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2021 RealTrends Brokerage Compensation Report

For the study, RealTrends surveyed all the firms on the 2021 RealTrends 500 and Nation’s Best rankings, asking for annual compensation data for the 2020 calendar year.

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Former “We Buy Ugly Houses” franchisee admits to running real estate Ponzi scheme

Misused investor money, forged investors’ signatures on deeds

The former owner of a “We Buy Ugly Houses” franchise admitted in federal court this week that she mislead investors, misused investors’ money, forged investors’ signatures on deeds, and ran what amounted to a real estate Ponzi scheme.

According to the U.S. Attorney’s Office for the District of Colorado, Karen McClaflin pleaded guilty to one count of wire fraud and one count of engaging in a monetary transaction in property derived from wire fraud, stemming from various acts of fraud stretching back to 2005.

Per court documents, McClaflin and a partner opened a franchise of “We Buy Ugly Houses” named Trademark Properties and Trademark Reality in Colorado Springs in 2005.

Trademark’s business involved using investor money to purchase and renovate distressed houses, and then reselling those houses at a profit. But, by 2011, Trademark had run up so much debt that McClaflin’s partner declared bankruptcy and terminated their partnership.

McClaflin chose not to declare bankruptcy herself, rather McClaflin decided to open another company using the same “fix and flip” business model.

That new company was called Homesource Partners and McClaflin took her investors with her from Trademark to Homesource.

McClaflin ran Homesource from late 2010 through early March 2017. During that time, McClaflin told investors that Homesource sought loans to finance the company’s “fix and flip” business because Homesource was not able to use traditional bank loans.

McClaflin told her investors that traditional bank loans took too long and some of the distressed homes she was interested in buying may not qualify as collateral.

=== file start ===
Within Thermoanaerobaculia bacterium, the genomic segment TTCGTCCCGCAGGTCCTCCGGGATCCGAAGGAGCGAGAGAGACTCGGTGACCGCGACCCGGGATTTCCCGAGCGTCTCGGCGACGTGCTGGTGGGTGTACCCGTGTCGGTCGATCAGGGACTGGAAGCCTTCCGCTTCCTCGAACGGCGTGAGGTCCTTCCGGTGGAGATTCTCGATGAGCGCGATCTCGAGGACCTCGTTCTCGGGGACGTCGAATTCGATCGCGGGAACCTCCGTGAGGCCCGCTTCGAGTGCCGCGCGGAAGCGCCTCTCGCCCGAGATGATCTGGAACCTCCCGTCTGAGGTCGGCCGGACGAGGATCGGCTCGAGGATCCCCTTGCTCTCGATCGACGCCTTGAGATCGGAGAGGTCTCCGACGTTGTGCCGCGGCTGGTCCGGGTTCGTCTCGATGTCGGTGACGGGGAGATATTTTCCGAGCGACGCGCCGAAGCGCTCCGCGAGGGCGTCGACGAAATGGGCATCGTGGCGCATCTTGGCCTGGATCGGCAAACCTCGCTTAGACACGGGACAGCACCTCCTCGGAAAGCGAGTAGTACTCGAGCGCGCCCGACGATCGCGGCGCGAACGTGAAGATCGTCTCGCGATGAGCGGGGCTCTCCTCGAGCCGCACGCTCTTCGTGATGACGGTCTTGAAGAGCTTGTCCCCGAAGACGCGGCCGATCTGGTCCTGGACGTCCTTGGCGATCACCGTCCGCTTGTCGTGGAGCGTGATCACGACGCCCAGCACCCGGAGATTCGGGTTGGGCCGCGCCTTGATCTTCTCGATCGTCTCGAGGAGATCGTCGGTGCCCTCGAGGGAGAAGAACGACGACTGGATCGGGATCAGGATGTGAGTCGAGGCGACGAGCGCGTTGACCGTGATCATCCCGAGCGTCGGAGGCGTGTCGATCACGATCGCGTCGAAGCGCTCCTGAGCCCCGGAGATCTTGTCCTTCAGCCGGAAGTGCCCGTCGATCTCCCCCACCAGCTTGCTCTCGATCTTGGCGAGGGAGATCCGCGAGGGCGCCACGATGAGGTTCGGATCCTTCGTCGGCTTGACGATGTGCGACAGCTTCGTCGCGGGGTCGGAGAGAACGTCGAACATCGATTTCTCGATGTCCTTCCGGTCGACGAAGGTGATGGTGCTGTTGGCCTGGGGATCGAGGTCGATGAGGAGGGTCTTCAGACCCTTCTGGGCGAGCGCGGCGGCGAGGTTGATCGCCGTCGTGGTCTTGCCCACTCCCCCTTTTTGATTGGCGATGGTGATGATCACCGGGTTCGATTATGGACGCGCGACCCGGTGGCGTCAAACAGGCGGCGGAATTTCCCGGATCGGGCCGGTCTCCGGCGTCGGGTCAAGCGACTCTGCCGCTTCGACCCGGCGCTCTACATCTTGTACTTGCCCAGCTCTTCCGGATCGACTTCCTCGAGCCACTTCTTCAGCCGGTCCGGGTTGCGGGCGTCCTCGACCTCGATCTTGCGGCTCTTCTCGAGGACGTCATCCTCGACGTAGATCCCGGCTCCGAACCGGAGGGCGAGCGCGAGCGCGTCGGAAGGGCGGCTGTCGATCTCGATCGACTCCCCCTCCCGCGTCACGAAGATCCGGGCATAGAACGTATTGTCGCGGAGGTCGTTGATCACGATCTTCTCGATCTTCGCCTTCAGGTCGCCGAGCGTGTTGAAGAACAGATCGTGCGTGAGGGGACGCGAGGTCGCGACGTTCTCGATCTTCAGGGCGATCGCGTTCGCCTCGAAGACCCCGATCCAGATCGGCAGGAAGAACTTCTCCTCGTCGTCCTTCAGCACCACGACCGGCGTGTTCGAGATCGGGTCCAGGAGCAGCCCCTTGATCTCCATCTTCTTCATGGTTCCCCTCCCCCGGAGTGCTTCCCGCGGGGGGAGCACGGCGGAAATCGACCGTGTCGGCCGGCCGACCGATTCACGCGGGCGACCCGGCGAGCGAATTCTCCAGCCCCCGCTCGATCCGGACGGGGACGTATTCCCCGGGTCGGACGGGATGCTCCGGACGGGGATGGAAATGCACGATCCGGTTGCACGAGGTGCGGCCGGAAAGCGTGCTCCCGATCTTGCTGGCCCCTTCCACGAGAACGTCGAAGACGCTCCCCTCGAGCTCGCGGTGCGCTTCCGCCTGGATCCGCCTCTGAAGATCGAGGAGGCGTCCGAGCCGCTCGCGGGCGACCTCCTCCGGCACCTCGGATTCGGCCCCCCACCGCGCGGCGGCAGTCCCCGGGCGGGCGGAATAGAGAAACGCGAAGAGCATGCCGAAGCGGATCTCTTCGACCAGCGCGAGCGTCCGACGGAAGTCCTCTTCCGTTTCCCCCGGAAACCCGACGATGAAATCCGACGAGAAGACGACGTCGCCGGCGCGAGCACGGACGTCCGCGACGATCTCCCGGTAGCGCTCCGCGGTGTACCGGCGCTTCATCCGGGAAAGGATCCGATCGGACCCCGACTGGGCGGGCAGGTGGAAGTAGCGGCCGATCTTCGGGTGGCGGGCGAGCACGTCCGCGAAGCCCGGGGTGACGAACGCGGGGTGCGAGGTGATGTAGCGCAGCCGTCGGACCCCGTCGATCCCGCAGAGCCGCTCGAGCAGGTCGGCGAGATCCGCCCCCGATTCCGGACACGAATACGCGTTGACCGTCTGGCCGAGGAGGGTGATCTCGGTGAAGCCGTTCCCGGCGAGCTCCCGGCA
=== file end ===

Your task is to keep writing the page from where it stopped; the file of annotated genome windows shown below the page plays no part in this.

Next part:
Court documents showed that McClaflin told investors that Homesource would seek to buy distressed houses that were deeply discounted, stating that the plan was to purchase the houses for no more than 80% of the “as is” value of the house.

To further entice the investors into buying into the company, McClaflin told the investors that Homesource had “exit strategies” to profit from the distressed houses, including selling the houses within 30 days for an immediate profit, “fixing and flipping” the houses within 31-90 days, or fixing the houses and renting them if the houses failed to sell within 90 days.

McClaflin also told the investors that each of them would be buying a single property, secured by a Deed of Trust in first position on that property, which McClaflin would record on the investor’s behalf.

Occasionally, McClaflin also told investors their Deed of Trust would be in second position.

McClaflin also told investors that they would receive an interest rate of 6% to 15% on their investment.

But, court documents show that many of those claims were untrue.

Beginning in March 2011, McClaflin “knowingly and intentionally” started using several investors’ money to “invest” in the same property and began placing multiple Deeds of Trust on the same properties.

Additionally, in late March or April 2011, McClaflin intentionally chose not to record all of the investors’ Deeds of Trust as she had promised. But McClaflin still falsely represented to the investors that they’d receive a first Deed of Trust.

McClaflin even went so far as to forge the signatures of some investors on a release so McClaflin could remove that investor’s Deed of Trust from a property without the investor’s knowing about it.

McClaflin also occasionally neglected to tell her investors when their property sold and did not return their investment to them as promised.

On top of all of that, at some point in 2013, Homesource’s debt had grown so high and the interest payments owed to investors were so far beyond Homesource’s gross profits, that McClaflin began using new investors’ money to pay off her earlier investors.

According to court documents, an analysis of Homesource’s financial situation showed that the influx of new investor funds kept the company operating, particularly in its latter years. Without that new investor funding, Homesource would have failed years ago, court documents showed.

McClaflin is scheduled to be sentenced on one count of wire fraud and one count of engaging in a monetary transaction in property derived from wire fraud on Jan. 17, 2018.

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3d rendering of a row of luxury townhouses along a street

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